It’s not all superficiality in the new books this week though, as Vincent Bugliosi attempts to write the definitive book on the assassination of President John F. Kennedy. Bugliosi is probably best known for Helter skelter, his look at the Manson Family, and he also constructed a compelling circumstantial case against O. J. Simpson in Outrage. In Reclaiming history he attempts to resolve every question about what happened in Dallas on November 22 1963 beyond any reasonable doubt. At 1437 pages it’s a valiant effort at making sense of the vast literature surrounding the assassination, and at clearing away the conspiracy theories, rumours and myths that have sprung up in the last 45 years.
The sublime Royal New Zealand Ballet season of Swan Lake might create all sorts of desires in the hearts of Christchurch balletomanes. The desire to listen to the beautiful music can be fulfilled by numerous recordings of Swan Lake performed by some of the world’s great orchestras. An overwhelming desire to see the ballet again can be met by seeing the Berlin Ballet or Fonteyn and Nureyev on DVD, or both so you can compare them.
The desire to know what goes on behind the scenes and the effort behind that seemingly weightless artistry (and a bit of gossip if possible) can be satisfied by some of the excellent dancer’s memoirs that have been published. In Balanchine’s Company is a fascinating look at a dancer’s life in one of the most famous ballet companies in the world, while Mao’s last dancer is an amazing story of art and survival. Dancer is a novel based on the life of Rudolf Nureyev that proves fiction can tell as many truths as non-fiction.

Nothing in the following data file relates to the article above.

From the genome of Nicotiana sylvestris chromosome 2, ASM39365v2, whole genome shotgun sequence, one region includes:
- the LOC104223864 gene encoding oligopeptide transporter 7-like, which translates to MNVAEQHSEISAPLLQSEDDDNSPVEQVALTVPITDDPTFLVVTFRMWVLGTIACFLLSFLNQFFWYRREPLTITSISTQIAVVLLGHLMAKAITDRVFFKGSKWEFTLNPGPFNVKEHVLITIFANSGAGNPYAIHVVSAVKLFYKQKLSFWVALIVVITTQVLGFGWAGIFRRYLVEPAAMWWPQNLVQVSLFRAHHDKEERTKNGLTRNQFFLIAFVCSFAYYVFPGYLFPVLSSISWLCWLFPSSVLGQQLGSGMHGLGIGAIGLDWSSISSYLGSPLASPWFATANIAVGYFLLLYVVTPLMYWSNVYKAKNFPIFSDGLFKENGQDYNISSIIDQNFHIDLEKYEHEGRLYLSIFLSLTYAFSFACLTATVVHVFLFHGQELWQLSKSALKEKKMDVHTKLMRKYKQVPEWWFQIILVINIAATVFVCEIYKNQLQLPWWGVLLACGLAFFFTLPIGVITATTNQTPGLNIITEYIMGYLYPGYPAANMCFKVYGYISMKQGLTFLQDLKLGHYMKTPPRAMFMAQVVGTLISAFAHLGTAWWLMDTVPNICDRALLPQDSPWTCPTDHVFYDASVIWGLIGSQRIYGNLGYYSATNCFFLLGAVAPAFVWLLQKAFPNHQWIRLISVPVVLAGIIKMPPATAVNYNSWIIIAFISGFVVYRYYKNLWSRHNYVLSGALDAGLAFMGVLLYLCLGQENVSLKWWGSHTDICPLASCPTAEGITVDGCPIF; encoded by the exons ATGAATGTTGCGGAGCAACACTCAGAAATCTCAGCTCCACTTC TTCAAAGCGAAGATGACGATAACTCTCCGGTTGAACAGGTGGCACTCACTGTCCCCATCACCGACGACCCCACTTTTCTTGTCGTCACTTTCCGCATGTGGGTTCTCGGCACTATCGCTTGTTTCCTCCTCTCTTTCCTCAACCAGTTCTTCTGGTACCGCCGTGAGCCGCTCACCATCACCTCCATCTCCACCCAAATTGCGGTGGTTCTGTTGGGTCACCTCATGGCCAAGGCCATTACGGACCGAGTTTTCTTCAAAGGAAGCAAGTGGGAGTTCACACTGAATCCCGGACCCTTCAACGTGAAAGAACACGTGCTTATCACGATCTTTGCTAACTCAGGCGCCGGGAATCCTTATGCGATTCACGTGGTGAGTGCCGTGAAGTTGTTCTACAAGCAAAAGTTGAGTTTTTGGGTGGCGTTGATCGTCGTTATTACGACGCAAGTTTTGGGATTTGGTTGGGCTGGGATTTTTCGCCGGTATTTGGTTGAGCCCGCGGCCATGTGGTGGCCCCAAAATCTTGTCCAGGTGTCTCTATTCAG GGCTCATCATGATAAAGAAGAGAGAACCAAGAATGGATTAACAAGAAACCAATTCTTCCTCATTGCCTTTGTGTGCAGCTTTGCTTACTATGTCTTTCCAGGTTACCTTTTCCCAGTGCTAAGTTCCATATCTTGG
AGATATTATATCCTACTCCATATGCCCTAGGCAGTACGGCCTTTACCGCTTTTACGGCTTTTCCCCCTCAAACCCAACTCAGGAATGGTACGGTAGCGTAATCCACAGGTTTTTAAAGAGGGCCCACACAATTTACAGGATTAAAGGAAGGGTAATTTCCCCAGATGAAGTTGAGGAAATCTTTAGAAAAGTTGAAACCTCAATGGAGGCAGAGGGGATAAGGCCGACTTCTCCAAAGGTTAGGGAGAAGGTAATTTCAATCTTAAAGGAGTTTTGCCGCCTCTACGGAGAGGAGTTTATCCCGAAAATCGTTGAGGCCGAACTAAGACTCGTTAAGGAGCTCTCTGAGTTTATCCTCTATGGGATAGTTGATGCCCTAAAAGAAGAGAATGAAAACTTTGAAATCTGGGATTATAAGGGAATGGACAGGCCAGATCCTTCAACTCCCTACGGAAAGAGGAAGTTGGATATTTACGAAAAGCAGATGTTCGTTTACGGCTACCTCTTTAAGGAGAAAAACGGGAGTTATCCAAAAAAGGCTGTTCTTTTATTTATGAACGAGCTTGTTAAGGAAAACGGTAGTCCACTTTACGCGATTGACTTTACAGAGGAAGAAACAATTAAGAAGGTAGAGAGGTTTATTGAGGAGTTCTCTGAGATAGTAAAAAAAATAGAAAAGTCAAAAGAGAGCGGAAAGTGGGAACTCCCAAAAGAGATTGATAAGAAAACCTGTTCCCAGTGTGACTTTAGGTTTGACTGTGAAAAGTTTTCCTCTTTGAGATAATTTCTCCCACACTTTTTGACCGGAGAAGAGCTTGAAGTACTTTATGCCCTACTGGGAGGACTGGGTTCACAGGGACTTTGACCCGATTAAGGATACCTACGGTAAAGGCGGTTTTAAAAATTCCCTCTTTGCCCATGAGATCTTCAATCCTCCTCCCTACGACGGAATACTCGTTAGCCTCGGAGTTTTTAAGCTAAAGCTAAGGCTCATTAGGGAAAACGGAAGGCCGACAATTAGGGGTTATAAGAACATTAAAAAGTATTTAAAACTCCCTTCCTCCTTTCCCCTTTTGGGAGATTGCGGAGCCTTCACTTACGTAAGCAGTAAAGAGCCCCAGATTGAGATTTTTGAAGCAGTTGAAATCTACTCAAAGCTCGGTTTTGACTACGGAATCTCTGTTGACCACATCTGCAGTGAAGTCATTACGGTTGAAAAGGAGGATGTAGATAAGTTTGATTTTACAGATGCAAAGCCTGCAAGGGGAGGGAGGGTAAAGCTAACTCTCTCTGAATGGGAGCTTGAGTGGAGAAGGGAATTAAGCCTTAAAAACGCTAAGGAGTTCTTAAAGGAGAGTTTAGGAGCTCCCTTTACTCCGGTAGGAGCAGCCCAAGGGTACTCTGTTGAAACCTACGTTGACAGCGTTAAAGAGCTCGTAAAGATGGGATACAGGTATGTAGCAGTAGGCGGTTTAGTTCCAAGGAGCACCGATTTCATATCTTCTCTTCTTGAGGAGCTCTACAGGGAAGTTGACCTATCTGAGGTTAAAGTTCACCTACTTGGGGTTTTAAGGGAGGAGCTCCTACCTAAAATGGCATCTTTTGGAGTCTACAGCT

Finding out more about the man who composed the music can be accomplished by consulting some of the many Tchaikovsky biographies. And for a real treat , try Ballets Russe, a delightful documentary about the Ballets Russe of Monte Carlo, the landmark company that many consider began modern ballet. The interviews with the surviving dancers, in their 80s and 90s at the time of filming but still possessed of passion and youthful spirits, are entrancing.
In 2007 the CILIP Carnegie Medal celebrates its 70th Anniversary and the CILIP Kate Greenaway its 50th.
The Carnegie Medal is awarded by children’s librarians for an outstanding book for children and young people and the Kate Greenaway Medal is awarded by children’s librarians for an outstanding book in terms of illustration for children and young people.